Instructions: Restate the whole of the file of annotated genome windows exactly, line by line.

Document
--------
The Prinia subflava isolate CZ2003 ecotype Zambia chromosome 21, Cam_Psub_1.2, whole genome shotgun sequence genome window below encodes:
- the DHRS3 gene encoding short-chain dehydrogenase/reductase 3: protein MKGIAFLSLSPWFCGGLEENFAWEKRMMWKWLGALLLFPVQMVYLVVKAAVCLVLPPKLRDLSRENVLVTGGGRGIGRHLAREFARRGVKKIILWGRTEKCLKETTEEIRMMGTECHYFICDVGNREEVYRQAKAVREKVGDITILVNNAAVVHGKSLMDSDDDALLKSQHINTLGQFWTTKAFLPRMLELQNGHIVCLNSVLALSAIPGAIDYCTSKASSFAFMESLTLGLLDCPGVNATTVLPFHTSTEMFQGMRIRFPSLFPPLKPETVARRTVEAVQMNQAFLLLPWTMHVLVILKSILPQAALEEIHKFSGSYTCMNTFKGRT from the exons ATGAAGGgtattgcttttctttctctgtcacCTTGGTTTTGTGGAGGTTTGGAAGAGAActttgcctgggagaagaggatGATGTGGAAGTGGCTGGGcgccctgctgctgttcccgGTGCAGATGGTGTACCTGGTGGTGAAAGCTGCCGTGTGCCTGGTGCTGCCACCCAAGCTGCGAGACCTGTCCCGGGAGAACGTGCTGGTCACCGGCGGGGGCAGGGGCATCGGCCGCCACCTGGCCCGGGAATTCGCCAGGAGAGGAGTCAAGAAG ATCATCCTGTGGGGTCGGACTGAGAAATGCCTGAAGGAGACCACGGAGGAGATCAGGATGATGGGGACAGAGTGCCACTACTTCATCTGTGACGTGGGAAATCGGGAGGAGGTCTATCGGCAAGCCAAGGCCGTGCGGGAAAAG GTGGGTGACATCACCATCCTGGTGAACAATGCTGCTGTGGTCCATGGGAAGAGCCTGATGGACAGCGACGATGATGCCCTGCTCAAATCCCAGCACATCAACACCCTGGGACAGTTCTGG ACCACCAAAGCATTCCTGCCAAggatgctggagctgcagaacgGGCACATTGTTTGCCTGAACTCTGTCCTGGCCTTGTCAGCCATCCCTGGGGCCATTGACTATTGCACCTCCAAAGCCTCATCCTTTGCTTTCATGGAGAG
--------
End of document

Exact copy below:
The Prinia subflava isolate CZ2003 ecotype Zambia chromosome 21, Cam_Psub_1.2, whole genome shotgun sequence genome window below encodes:
- the DHRS3 gene encoding short-chain dehydrogenase/reductase 3: protein MKGIAFLSLSPWFCGGLEENFAWEKRMMWKWLGALLLFPVQMVYLVVKAAVCLVLPPKLRDLSRENVLVTGGGRGIGRHLAREFARRGVKKIILWGRTEKCLKETTEEIRMMGTECHYFICDVGNREEVYRQAKAVREKVGDITILVNNAAVVHGKSLMDSDDDALLKSQHINTLGQFWTTKAFLPRMLELQNGHIVCLNSVLALSAIPGAIDYCTSKASSFAFMESLTLGLLDCPGVNATTVLPFHTSTEMFQGMRIRFPSLFPPLKPETVARRTVEAVQMNQAFLLLPWTMHVLVILKSILPQAALEEIHKFSGSYTCMNTFKGRT from the exons ATGAAGGgtattgcttttctttctctgtcacCTTGGTTTTGTGGAGGTTTGGAAGAGAActttgcctgggagaagaggatGATGTGGAAGTGGCTGGGcgccctgctgctgttcccgGTGCAGATGGTGTACCTGGTGGTGAAAGCTGCCGTGTGCCTGGTGCTGCCACCCAAGCTGCGAGACCTGTCCCGGGAGAACGTGCTGGTCACCGGCGGGGGCAGGGGCATCGGCCGCCACCTGGCCCGGGAATTCGCCAGGAGAGGAGTCAAGAAG ATCATCCTGTGGGGTCGGACTGAGAAATGCCTGAAGGAGACCACGGAGGAGATCAGGATGATGGGGACAGAGTGCCACTACTTCATCTGTGACGTGGGAAATCGGGAGGAGGTCTATCGGCAAGCCAAGGCCGTGCGGGAAAAG GTGGGTGACATCACCATCCTGGTGAACAATGCTGCTGTGGTCCATGGGAAGAGCCTGATGGACAGCGACGATGATGCCCTGCTCAAATCCCAGCACATCAACACCCTGGGACAGTTCTGG ACCACCAAAGCATTCCTGCCAAggatgctggagctgcagaacgGGCACATTGTTTGCCTGAACTCTGTCCTGGCCTTGTCAGCCATCCCTGGGGCCATTGACTATTGCACCTCCAAAGCCTCATCCTTTGCTTTCATGGAGAG